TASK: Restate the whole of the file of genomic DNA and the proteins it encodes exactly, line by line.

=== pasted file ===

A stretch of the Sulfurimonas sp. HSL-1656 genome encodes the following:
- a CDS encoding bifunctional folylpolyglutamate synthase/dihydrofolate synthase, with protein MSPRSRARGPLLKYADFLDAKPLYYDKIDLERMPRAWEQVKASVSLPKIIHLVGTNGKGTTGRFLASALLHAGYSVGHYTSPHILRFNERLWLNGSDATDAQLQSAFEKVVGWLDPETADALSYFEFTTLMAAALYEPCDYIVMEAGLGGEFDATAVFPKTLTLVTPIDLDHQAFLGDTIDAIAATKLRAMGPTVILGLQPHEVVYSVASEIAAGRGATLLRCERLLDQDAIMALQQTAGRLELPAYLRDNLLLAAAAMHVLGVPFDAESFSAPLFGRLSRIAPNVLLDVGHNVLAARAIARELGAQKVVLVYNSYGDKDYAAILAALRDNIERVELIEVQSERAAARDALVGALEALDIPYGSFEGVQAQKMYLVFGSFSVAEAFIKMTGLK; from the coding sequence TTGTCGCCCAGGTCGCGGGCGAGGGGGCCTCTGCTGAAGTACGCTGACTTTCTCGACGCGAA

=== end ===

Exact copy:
A stretch of the Sulfurimonas sp. HSL-1656 genome encodes the following:
- a CDS encoding bifunctional folylpolyglutamate synthase/dihydrofolate synthase, with protein MSPRSRARGPLLKYADFLDAKPLYYDKIDLERMPRAWEQVKASVSLPKIIHLVGTNGKGTTGRFLASALLHAGYSVGHYTSPHILRFNERLWLNGSDATDAQLQSAFEKVVGWLDPETADALSYFEFTTLMAAALYEPCDYIVMEAGLGGEFDATAVFPKTLTLVTPIDLDHQAFLGDTIDAIAATKLRAMGPTVILGLQPHEVVYSVASEIAAGRGATLLRCERLLDQDAIMALQQTAGRLELPAYLRDNLLLAAAAMHVLGVPFDAESFSAPLFGRLSRIAPNVLLDVGHNVLAARAIARELGAQKVVLVYNSYGDKDYAAILAALRDNIERVELIEVQSERAAARDALVGALEALDIPYGSFEGVQAQKMYLVFGSFSVAEAFIKMTGLK; from the coding sequence TTGTCGCCCAGGTCGCGGGCGAGGGGGCCTCTGCTGAAGTACGCTGACTTTCTCGACGCGAA